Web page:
House defeats effort to derail base closings
WASHINGTON (Reuters) – The U.S. House of Representatives on
Thursday overwhelmingly rejected an effort to stop the closure
and reconfiguration of hundreds of military bases, clearing the
way for the plan to go forward in 2006.
The House voted down by a 324 to 85 margin a proposal by
Rep. Ray LaHood, an Illinois Republican, to reject the findings
of an independent base closing commission. LaHood’s resolution
had been expected to fail by a wide margin.
The nine-member panel recommended in September the federal
government close 22 big bases and reconfigure 33 others.
Hundreds of smaller facilities also face changes under the
President George W. Bush supported the proposal, which was
developed over 2 1/2 years and is the first of its kind in over
a decade. It is estimated to save taxpayers $15.1 billion over
20 years, the commission said.
Lahood said approving the recommendations would send the
wrong message to American troops in Iraq, and questioned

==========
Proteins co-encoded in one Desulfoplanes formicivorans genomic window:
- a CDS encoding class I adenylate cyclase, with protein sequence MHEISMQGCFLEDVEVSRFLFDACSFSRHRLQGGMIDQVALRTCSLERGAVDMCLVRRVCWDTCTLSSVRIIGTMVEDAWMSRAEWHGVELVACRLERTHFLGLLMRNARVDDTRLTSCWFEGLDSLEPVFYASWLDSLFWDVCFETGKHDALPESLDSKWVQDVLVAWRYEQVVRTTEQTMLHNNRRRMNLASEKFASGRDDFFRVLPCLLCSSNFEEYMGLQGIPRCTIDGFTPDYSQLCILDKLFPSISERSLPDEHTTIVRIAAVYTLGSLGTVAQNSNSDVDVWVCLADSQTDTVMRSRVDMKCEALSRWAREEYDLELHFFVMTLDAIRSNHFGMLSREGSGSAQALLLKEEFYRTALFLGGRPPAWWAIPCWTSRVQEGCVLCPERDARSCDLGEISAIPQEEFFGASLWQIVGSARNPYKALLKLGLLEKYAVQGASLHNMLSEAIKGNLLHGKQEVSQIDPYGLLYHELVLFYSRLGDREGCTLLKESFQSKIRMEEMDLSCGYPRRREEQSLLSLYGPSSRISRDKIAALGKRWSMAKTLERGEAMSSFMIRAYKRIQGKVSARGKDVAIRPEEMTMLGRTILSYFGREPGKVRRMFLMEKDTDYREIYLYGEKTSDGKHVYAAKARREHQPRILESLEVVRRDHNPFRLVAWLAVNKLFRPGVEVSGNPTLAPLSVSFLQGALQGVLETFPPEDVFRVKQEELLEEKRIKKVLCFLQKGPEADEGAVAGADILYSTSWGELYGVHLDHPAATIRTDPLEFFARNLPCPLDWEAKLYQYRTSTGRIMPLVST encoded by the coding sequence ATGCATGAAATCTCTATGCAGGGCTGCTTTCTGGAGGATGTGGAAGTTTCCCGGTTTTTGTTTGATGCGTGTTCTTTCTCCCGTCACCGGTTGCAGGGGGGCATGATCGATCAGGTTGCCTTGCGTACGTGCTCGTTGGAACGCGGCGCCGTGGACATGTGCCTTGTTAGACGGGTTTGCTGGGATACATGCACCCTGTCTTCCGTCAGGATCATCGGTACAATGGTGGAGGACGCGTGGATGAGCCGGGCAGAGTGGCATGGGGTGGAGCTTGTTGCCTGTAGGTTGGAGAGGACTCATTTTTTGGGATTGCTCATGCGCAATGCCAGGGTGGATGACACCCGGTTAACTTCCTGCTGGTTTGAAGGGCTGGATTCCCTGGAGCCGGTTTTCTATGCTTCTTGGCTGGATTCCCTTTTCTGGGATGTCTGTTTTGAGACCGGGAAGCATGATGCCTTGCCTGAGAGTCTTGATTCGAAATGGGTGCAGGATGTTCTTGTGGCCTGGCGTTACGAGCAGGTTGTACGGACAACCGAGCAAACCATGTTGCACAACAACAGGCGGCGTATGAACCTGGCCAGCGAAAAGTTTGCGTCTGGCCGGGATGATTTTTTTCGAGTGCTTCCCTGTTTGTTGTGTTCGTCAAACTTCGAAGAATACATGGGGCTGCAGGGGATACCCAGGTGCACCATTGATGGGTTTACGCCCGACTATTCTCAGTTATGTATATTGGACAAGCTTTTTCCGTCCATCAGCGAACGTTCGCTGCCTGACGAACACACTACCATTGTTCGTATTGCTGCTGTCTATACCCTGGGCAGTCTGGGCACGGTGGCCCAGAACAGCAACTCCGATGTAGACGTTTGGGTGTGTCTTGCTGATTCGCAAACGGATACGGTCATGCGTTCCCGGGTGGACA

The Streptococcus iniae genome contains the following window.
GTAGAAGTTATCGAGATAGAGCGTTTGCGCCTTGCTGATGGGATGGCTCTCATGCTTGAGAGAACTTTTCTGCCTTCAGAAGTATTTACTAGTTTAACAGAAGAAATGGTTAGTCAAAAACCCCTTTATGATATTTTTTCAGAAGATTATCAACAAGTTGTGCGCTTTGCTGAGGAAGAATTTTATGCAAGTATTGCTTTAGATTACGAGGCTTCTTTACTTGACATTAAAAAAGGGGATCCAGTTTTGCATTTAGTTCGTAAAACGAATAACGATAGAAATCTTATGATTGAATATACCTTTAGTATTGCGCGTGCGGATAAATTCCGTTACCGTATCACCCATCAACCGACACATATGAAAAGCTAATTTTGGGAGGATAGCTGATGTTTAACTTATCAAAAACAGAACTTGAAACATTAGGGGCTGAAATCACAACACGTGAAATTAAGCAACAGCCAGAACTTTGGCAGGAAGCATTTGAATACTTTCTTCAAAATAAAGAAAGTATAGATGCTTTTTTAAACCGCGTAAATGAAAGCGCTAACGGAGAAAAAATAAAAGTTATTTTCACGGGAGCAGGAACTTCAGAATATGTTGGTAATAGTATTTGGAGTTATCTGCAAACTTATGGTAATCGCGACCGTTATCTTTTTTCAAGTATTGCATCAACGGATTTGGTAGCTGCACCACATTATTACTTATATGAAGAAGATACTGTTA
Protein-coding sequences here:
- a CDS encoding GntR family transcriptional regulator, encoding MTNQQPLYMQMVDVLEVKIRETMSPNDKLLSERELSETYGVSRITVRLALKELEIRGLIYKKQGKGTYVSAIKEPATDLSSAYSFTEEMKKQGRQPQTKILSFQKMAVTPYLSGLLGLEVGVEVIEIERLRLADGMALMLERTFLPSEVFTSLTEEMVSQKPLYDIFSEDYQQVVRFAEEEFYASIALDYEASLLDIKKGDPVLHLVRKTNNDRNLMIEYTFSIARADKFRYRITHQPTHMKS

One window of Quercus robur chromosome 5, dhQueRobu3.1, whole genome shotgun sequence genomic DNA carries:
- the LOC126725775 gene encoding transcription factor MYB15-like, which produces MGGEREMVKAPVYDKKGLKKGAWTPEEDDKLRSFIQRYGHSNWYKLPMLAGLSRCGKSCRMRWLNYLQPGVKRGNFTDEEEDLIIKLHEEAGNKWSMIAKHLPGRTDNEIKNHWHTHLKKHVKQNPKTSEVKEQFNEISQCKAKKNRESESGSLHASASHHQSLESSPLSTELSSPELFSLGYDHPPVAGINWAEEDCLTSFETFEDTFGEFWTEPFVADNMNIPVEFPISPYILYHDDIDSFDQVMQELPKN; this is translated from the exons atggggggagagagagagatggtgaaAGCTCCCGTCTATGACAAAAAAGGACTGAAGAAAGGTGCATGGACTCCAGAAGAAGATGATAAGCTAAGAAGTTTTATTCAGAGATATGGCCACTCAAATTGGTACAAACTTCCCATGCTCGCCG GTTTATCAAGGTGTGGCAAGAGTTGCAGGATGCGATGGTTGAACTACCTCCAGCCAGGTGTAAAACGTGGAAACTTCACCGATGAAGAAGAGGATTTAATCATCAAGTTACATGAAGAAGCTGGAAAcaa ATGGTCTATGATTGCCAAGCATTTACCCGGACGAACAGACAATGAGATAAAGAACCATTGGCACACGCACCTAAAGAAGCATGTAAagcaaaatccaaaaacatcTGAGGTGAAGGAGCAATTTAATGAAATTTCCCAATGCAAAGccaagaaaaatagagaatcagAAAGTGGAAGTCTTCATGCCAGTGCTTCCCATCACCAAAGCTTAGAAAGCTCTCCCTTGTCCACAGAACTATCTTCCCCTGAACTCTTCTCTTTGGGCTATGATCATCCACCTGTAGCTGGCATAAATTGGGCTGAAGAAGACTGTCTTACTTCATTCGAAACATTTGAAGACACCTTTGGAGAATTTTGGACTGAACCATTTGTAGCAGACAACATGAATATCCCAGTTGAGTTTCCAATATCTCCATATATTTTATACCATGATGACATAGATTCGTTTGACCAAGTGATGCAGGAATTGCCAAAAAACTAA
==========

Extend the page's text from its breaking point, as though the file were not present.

whether the savings were achievable.
Several states — including Tennessee, Connecticut, and
Missouri — have filed legal challenges claiming federal laws
require a governor’s consent to make major changes to the
deployment of National Guard units.
Previous rounds of base closings were implemented in 1991
The base closing commission, made up of retired officers,
lawmakers and other ex-government officials, reviewed base
closure plans proposed by the Defense Department.
Defense Secretary Donald Rumsfeld has said the closure and
reconfiguration plan was a unique opportunity to reshape the
U.S. military for new missions and prepare it for the return of
troops from Europe and other parts of the world.